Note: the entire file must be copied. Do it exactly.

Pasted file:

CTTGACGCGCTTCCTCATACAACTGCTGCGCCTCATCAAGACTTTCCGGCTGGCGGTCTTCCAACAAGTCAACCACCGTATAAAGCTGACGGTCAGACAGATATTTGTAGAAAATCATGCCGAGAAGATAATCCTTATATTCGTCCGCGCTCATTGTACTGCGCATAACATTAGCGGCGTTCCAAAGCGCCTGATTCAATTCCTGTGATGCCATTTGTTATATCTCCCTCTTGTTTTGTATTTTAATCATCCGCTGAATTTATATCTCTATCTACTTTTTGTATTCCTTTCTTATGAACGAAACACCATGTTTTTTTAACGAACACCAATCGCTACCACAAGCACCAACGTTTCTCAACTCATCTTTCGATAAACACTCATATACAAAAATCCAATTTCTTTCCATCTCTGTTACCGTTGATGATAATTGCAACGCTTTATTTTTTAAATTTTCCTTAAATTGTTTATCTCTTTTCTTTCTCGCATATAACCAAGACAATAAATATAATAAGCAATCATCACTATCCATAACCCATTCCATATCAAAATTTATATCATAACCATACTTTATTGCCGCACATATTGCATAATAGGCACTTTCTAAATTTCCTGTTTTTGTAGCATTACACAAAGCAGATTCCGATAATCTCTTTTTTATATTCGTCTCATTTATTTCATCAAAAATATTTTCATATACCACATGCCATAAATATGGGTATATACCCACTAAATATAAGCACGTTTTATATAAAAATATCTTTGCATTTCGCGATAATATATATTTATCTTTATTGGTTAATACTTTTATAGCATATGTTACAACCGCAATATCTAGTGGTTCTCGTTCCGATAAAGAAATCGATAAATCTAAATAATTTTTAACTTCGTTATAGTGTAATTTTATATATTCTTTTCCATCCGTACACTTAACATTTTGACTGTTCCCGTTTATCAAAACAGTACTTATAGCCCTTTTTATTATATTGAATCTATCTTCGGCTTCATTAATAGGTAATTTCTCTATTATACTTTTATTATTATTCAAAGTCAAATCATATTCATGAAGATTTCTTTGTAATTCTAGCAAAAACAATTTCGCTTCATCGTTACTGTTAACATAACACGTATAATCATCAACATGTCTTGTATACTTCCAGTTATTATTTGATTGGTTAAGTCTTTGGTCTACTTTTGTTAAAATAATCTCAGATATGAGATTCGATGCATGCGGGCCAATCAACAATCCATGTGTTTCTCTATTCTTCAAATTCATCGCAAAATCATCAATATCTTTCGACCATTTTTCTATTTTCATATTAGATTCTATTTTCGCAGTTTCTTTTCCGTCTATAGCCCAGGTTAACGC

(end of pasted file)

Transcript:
CTTGACGCGCTTCCTCATACAACTGCTGCGCCTCATCAAGACTTTCCGGCTGGCGGTCTTCCAACAAGTCAACCACCGTATAAAGCTGACGGTCAGACAGATATTTGTAGAAAATCATGCCGAGAAGATAATCCTTATATTCGTCCGCGCTCATTGTACTGCGCATAACATTAGCGGCGTTCCAAAGCGCCTGATTCAATTCCTGTGATGCCATTTGTTATATCTCCCTCTTGTTTTGTATTTTAATCATCCGCTGAATTTATATCTCTATCTACTTTTTGTATTCCTTTCTTATGAACGAAACACCATGTTTTTTTAACGAACACCAATCGCTACCACAAGCACCAACGTTTCTCAACTCATCTTTCGATAAACACTCATATACAAAAATCCAATTTCTTTCCATCTCTGTTACCGTTGATGATAATTGCAACGCTTTATTTTTTAAATTTTCCTTAAATTGTTTATCTCTTTTCTTTCTCGCATATAACCAAGACAATAAATATAATAAGCAATCATCACTATCCATAACCCATTCCATATCAAAATTTATATCATAACCATACTTTATTGCCGCACATATTGCATAATAGGCACTTTCTAAATTTCCTGTTTTTGTAGCATTACACAAAGCAGATTCCGATAATCTCTTTTTTATATTCGTCTCATTTATTTCATCAAAAATATTTTCATATACCACATGCCATAAATATGGGTATATACCCACTAAATATAAGCACGTTTTATATAAAAATATCTTTGCATTTCGCGATAATATATATTTATCTTTATTGGTTAATACTTTTATAGCATATGTTACAACCGCAATATCTAGTGGTTCTCGTTCCGATAAAGAAATCGATAAATCTAAATAATTTTTAACTTCGTTATAGTGTAATTTTATATATTCTTTTCCATCCGTACACTTAACATTTTGACTGTTCCCGTTTATCAAAACAGTACTTATAGCCCTTTTTATTATATTGAATCTATCTTCGGCTTCATTAATAGGTAATTTCTCTATTATACTTTTATTATTATTCAAAGTCAAATCATATTCATGAAGATTTCTTTGTAATTCTAGCAAAAACAATTTCGCTTCATCGTTACTGTTAACATAACACGTATAATCATCAACATGTCTTGTATACTTCCAGTTATTATTTGATTGGTTAAGTCTTTGGTCTACTTTTGTTAAAATAATCTCAGATATGAGATTCGATGCATGCGGGCCAATCAACAATCCATGTGTTTCTCTATTCTTCAAATTCATCGCAAAATCATCAATATCTTTCGACCATTTTTCTATTTTCATATTAGATTCTATTTTCGCAGTTTCTTTTCCGTCTATAGCCCAGGTTAACGC